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The Blood­hound SSC land speed project which aimed to set a new 1,000mph (1,610km/h) record in SA is dead.

The long-de­layed and cash­strapped project was of­fi­cially dis­banded last Fri­day af­ter be­ing un­able to come up with fund­ing to con­tinue. Af­ter be­ing put into bank­ruptcy pro­tec­tion on Oc­to­ber 15, the Bri­tish­based team was hop­ing to raise about £25m (R450m) to con­tinue de­vel­op­ment of the jet-pow­ered Blood­hound car and at­tempt a new land speed record at Hakskeen Pan in the North­ern Cape’s Kala­hari Desert. How­ever, there was no re­prieve and the com­pany’s as­sets, in­clud­ing the SSC (Su­per Sonic Car), are be­ing sold off to pay back cred­i­tors.

“De­spite over­whelm­ing pub­lic sup­port, and en­gage­ment with a wide range of po­ten­tial and cred­i­ble in­vestors, it has not been pos­si­ble to se­cure a pur­chaser for the busi­ness and as­sets,” said joint ad­min­is­tra­tor An­drew Sheri­dan.

Andy Green, who was to have driven the car in its record at­tempt, said the car can be bought for about R4.5m and re­quired a team of en­gi­neers and mil­lions of dol­lars to get it run­ning.

Green, a re­tired British Royal Air Force pilot, holds the ex­ist­ing land speed record achieved 1,228km/h in the jet-pow­ered Thrust SSC in Oc­to­ber 1997 at the Black Rock Desert in the US.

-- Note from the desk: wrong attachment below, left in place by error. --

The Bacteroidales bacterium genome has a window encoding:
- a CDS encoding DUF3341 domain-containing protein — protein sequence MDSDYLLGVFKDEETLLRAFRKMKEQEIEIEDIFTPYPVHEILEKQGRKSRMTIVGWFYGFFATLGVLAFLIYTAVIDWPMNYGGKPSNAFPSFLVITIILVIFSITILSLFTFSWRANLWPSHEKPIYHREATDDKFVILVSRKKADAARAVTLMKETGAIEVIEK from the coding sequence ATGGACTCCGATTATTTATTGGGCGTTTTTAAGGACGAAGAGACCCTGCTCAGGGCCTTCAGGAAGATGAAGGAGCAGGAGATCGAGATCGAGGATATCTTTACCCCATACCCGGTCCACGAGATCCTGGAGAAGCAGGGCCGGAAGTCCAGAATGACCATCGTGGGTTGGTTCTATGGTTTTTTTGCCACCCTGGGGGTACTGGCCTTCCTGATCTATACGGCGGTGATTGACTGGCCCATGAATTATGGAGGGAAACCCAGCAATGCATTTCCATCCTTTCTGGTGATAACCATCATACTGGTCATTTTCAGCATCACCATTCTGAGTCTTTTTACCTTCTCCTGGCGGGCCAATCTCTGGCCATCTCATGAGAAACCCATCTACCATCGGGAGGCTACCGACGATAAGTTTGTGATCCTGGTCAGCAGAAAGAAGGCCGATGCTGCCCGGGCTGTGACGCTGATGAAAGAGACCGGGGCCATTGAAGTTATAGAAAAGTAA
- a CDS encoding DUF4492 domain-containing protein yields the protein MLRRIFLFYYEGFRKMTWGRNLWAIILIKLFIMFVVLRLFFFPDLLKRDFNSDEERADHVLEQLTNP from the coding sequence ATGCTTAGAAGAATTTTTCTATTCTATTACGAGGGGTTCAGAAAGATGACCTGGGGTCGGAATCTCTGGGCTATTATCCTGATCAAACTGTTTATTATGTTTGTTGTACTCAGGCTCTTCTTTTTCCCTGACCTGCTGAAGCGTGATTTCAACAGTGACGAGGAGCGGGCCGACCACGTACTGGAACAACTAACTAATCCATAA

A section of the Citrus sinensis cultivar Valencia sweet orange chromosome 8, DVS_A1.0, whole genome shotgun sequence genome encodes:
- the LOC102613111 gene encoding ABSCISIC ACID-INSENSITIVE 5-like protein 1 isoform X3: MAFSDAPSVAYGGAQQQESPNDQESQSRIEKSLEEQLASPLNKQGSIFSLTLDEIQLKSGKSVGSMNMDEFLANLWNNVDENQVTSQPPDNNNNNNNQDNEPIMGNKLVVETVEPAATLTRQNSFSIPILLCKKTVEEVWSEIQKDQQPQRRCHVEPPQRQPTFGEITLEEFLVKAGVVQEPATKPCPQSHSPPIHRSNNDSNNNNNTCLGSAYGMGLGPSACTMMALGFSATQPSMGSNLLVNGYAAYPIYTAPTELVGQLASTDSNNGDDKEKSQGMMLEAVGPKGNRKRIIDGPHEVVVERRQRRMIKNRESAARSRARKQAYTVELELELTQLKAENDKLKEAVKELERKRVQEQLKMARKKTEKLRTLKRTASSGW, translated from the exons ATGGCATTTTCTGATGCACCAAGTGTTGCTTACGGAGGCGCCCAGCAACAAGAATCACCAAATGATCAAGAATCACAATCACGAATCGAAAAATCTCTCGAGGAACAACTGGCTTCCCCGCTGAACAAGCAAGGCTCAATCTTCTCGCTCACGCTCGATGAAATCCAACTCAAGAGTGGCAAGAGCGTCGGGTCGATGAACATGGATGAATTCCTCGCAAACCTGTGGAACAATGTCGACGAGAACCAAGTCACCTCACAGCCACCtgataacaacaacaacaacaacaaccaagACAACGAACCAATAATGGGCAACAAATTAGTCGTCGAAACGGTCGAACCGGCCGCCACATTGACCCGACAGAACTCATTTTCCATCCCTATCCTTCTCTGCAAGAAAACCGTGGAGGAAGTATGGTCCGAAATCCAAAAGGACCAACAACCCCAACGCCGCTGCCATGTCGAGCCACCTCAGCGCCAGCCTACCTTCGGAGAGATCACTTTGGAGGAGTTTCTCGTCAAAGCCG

The British project has so far been funded by spon­sors in­clud­ing Geely, Jaguar Land Rover, Rolls-Royce, Rolex and the British mil­i­tary, which pro­vided a Rolls-Royce EJ200 jet en­gine for the car.

A “low speed” pub­lic test of Blood­hound SSC in the UK last year saw the 13.5m-long, pen­cil-shaped car hit 338km/h. he The team, headed by for­mer land speed record holder Richard Noble, who was also be­hind the Thrust SSC record in 1997, planned to at­tempt a record run in SA in late 2019.

The Hakskeen Pan track in the North­ern Cape was cleared of more than 16,000 tons of rock and stone to smooth the sur­face. The track is 19km long and 500m wide, mak­ing for a to­tal sur­face area of 22-mil­lion square me­tres the largest area of land ever cleared by hand for a mo­tor­sport event.


The world of Big Brother could hit car en­thu­si­asts hard with the Euro­pean Com­mis­sion push­ing for black boxes and ac­tive speed limiters to be fit­ted to all new cars.

The pro­pos­als for the sys­tems, which will mon­i­tor speed and safety sys­tems as well as man­dat­ing speed lim­it­ing that changes au­to­mat­i­cally with speed lim­its, have been sent from the Euro­pean Com­mis­sion to the Euro­pean Par­lia­ment for de­bate. The data-log­ging black boxes would col­lect and re­tain in­for­ma­tion “such as the car’s speed or the state of ac­ti­va­tion of the car’s safety sys­tems be­fore, dur­ing and af­ter a col­li­sion,” the pro­posal read.

The pro­posal’s EC spon­sors in­sist it will save 25,000 Euro­pean lives over the next 16 years.

The pro­posal is al­ready set to be op­posed by the Ger­man gov­ern­ment’s rep­re­sen­ta­tives, in­tent on pro­tect­ing both an in­dus­try with high-power au­to­mo­tive out­fits and its high­speed au­to­bahns.